2) Reduce lock granularity

Java 5 provides explicit locking, which makes it more flexible to protect shared variables. The synchronized keyword (used in methods) takes the whole object as a lock by default. In fact, it is not necessary to use such a large lock in many cases, which will lead to the serial execution of all synchronized in this class. The shared variables that really need to be protected can be used as locks, or more sophisticated strategies can be used. The purpose is to serial when serial is really needed. For example:

public class StripedMap {  
    // Synchronization policy: buckets[n] guarded by locks[n%N_LOCKS]  
    private static final int N_LOCKS = 16;  
    private final Node[] buckets;  
    private final Object[] locks;  
    private static class Node { ... }  
    public StripedMap(int numBuckets) {  
        buckets = new Node[numBuckets];  
        locks = new Object[N_LOCKS];  
        for (int i = 0; i < N_LOCKS; i++)  
            locks[i] = new Object();  
    private final int hash(Object key) {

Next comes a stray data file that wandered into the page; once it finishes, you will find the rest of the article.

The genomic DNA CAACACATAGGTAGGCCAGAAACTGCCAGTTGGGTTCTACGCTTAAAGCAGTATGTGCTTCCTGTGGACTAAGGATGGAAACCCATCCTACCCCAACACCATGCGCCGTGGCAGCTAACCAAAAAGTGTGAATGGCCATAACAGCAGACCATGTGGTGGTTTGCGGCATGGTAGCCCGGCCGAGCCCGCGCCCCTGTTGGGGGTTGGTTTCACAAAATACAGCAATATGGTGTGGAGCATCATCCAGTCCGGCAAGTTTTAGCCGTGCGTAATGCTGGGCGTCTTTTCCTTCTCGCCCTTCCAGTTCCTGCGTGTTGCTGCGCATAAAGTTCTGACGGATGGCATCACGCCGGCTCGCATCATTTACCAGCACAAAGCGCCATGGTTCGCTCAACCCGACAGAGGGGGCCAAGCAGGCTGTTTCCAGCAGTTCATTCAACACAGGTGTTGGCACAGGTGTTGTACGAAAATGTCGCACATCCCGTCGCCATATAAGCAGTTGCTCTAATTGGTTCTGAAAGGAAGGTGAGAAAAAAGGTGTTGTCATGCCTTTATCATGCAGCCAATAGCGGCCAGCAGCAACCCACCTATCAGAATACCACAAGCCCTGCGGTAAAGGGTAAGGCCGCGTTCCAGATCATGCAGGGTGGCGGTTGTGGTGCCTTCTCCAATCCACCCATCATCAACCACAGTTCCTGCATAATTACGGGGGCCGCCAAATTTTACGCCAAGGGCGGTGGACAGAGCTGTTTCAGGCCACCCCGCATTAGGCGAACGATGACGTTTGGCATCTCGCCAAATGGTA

return Math.abs(key.hashCode() % buckets.length);  
    public Object get(Object key) {  
        int hash = hash(key);  
        synchronized (locks[hash % N_LOCKS]) {  
            for (Node m = buckets[hash]; m != null; m =  
                if (m.key.equals(key))  
                    return m.value;  
        return null;  
    public void clear() {  
        for (int i = 0; i < buckets.length; i++) {  
            synchronized (locks[i % N_LOCKS]) {  
                buckets[i] = null;  

In the above example, the hash value corresponding to the accessed value is used as a lock through the hash algorithm. In this way, only the objects with the same hash value need to be accessed and serialized, rather than any operation on any object like HashTable.

3) Reduce reliance on shared resources